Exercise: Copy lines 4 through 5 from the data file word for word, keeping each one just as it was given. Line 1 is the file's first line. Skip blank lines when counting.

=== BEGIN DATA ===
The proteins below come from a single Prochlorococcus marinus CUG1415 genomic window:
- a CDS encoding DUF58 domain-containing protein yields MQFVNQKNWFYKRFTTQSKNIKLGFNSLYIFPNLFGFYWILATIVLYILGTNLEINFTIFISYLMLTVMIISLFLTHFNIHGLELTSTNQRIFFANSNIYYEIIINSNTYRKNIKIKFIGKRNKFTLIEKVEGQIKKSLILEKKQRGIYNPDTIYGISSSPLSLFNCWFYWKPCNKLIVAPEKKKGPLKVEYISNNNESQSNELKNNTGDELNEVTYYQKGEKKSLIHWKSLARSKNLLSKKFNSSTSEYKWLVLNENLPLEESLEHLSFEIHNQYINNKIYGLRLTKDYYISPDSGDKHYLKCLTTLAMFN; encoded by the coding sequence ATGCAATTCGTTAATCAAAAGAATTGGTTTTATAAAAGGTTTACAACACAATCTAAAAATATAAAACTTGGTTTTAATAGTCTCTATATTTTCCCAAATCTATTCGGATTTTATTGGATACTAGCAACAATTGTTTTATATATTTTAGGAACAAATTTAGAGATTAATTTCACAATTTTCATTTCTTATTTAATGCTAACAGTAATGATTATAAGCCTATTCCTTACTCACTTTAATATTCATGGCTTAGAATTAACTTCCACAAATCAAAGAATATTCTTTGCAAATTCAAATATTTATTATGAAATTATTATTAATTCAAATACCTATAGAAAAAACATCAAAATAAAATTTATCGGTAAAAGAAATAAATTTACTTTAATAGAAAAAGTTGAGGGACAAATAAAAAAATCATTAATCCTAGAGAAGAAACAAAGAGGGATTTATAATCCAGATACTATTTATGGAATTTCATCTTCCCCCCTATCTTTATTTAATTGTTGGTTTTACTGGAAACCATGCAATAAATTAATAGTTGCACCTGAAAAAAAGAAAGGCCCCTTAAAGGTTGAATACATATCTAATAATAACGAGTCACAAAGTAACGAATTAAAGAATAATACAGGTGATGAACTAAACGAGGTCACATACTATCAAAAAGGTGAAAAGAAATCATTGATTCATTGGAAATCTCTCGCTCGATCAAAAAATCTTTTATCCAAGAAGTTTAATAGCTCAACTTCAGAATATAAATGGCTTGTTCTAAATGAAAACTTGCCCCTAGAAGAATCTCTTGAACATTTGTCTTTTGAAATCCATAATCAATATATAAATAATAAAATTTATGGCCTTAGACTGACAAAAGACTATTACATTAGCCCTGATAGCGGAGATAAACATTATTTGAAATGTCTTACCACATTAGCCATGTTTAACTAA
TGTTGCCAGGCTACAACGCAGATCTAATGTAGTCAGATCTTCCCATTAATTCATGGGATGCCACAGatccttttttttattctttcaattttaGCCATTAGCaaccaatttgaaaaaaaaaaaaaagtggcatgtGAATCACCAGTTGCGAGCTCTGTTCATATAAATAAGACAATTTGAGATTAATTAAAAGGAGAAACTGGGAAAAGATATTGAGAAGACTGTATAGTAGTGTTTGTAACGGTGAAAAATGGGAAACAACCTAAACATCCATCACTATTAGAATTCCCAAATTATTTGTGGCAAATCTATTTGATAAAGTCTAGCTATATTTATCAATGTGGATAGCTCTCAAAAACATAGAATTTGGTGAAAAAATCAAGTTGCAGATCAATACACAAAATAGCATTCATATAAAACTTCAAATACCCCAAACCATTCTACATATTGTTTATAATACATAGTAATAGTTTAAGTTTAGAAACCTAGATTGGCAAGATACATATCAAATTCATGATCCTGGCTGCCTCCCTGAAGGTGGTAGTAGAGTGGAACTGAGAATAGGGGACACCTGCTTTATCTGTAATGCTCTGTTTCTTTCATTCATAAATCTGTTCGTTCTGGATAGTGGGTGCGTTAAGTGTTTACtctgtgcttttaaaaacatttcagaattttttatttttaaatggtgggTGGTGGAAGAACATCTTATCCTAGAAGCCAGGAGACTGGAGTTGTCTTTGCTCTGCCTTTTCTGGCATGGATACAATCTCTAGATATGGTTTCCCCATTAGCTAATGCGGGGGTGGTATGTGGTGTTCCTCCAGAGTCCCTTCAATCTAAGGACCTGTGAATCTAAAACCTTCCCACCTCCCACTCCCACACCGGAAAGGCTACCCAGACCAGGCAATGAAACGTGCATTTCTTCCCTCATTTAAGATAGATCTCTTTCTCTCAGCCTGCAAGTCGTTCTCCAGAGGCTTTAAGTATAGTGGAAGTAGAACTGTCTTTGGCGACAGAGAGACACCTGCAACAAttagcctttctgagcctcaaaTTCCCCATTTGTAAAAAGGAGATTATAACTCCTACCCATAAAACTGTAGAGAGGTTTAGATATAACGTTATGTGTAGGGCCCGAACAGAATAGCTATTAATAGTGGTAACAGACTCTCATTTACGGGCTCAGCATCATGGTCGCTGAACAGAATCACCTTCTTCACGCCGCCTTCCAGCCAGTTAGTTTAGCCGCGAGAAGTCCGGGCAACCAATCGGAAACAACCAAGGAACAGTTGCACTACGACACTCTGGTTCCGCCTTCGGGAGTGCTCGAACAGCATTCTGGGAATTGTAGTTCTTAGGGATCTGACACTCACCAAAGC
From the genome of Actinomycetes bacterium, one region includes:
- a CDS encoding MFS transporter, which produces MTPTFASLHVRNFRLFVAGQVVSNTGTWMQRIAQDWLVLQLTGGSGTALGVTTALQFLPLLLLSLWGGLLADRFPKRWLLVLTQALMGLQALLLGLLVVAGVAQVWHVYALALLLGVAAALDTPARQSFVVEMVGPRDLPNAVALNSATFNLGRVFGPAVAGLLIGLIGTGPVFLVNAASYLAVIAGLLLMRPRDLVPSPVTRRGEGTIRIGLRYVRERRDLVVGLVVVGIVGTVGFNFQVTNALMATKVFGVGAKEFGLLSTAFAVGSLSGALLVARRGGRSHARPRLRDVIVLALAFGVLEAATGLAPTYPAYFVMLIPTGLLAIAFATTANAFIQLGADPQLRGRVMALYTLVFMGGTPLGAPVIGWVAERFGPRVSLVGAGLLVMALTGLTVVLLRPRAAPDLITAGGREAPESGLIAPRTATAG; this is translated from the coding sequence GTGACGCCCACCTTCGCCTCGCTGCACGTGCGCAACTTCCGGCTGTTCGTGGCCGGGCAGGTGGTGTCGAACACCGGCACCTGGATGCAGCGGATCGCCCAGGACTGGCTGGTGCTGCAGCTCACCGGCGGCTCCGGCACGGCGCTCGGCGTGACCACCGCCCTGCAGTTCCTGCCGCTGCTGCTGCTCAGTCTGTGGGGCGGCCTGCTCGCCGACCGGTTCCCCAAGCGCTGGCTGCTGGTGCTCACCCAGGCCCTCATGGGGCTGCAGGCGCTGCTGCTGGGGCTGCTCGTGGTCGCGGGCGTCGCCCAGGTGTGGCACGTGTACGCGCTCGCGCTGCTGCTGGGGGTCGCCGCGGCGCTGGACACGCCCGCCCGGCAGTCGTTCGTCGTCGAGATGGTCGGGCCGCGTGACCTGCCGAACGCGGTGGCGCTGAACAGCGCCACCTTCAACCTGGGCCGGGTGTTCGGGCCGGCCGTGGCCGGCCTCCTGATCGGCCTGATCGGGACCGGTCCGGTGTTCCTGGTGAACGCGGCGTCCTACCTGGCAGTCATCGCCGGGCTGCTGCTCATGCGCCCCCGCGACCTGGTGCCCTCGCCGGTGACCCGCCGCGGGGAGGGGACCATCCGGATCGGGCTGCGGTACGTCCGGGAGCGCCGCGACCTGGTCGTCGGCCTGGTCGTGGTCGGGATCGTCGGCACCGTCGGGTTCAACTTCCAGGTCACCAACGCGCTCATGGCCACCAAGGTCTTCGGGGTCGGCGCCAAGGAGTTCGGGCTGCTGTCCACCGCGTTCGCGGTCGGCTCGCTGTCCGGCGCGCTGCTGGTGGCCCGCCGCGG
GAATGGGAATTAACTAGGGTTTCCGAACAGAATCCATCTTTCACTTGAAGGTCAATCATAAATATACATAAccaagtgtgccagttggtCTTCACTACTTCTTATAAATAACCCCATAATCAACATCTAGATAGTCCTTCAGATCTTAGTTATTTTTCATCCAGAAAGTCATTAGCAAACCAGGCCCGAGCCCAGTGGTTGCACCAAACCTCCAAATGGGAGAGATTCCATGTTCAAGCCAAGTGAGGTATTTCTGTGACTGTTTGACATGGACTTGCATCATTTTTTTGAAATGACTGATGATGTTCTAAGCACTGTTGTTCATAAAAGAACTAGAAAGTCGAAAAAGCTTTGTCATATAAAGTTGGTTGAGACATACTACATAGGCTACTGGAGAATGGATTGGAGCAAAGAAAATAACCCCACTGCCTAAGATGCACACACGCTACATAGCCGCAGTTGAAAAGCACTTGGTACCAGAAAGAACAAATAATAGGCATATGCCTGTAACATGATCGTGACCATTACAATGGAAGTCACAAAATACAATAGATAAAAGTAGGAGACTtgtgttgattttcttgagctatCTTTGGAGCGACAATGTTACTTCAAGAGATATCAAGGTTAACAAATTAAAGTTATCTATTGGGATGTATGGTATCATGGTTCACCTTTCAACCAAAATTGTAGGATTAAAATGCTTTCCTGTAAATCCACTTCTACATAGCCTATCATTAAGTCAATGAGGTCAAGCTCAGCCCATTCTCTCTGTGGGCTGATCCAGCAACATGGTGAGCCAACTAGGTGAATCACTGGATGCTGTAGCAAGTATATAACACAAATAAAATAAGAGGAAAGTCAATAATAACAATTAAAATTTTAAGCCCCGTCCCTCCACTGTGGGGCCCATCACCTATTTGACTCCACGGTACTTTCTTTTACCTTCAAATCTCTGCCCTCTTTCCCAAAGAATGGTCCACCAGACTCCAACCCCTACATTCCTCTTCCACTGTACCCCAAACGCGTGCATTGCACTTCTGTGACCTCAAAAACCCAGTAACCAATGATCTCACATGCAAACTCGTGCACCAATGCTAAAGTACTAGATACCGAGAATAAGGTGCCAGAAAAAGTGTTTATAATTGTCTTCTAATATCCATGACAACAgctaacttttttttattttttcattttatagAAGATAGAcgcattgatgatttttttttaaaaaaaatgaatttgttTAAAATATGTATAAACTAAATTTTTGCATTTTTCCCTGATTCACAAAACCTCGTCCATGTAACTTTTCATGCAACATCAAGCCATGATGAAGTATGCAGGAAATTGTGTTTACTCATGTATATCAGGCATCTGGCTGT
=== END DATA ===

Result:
From the genome of Actinomycetes bacterium, one region includes:
- a CDS encoding MFS transporter, which produces MTPTFASLHVRNFRLFVAGQVVSNTGTWMQRIAQDWLVLQLTGGSGTALGVTTALQFLPLLLLSLWGGLLADRFPKRWLLVLTQALMGLQALLLGLLVVAGVAQVWHVYALALLLGVAAALDTPARQSFVVEMVGPRDLPNAVALNSATFNLGRVFGPAVAGLLIGLIGTGPVFLVNAASYLAVIAGLLLMRPRDLVPSPVTRRGEGTIRIGLRYVRERRDLVVGLVVVGIVGTVGFNFQVTNALMATKVFGVGAKEFGLLSTAFAVGSLSGALLVARRGGRSHARPRLRDVIVLALAFGVLEAATGLAPTYPAYFVMLIPTGLLAIAFATTANAFIQLGADPQLRGRVMALYTLVFMGGTPLGAPVIGWVAERFGPRVSLVGAGLLVMALTGLTVVLLRPRAAPDLITAGGREAPESGLIAPRTATAG; this is translated from the coding sequence GTGACGCCCACCTTCGCCTCGCTGCACGTGCGCAACTTCCGGCTGTTCGTGGCCGGGCAGGTGGTGTCGAACACCGGCACCTGGATGCAGCGGATCGCCCAGGACTGGCTGGTGCTGCAGCTCACCGGCGGCTCCGGCACGGCGCTCGGCGTGACCACCGCCCTGCAGTTCCTGCCGCTGCTGCTGCTCAGTCTGTGGGGCGGCCTGCTCGCCGACCGGTTCCCCAAGCGCTGGCTGCTGGTGCTCACCCAGGCCCTCATGGGGCTGCAGGCGCTGCTGCTGGGGCTGCTCGTGGTCGCGGGCGTCGCCCAGGTGTGGCACGTGTACGCGCTCGCGCTGCTGCTGGGGGTCGCCGCGGCGCTGGACACGCCCGCCCGGCAGTCGTTCGTCGTCGAGATGGTCGGGCCGCGTGACCTGCCGAACGCGGTGGCGCTGAACAGCGCCACCTTCAACCTGGGCCGGGTGTTCGGGCCGGCCGTGGCCGGCCTCCTGATCGGCCTGATCGGGACCGGTCCGGTGTTCCTGGTGAACGCGGCGTCCTACCTGGCAGTCATCGCCGGGCTGCTGCTCATGCGCCCCCGCGACCTGGTGCCCTCGCCGGTGACCCGCCGCGGGGAGGGGACCATCCGGATCGGGCTGCGGTACGTCCGGGAGCGCCGCGACCTGGTCGTCGGCCTGGTCGTGGTCGGGATCGTCGGCACCGTCGGGTTCAACTTCCAGGTCACCAACGCGCTCATGGCCACCAAGGTCTTCGGGGTCGGCGCCAAGGAGTTCGGGCTGCTGTCCACCGCGTTCGCGGTCGGCTCGCTGTCCGGCGCGCTGCTGGTGGCCCGCCGCGG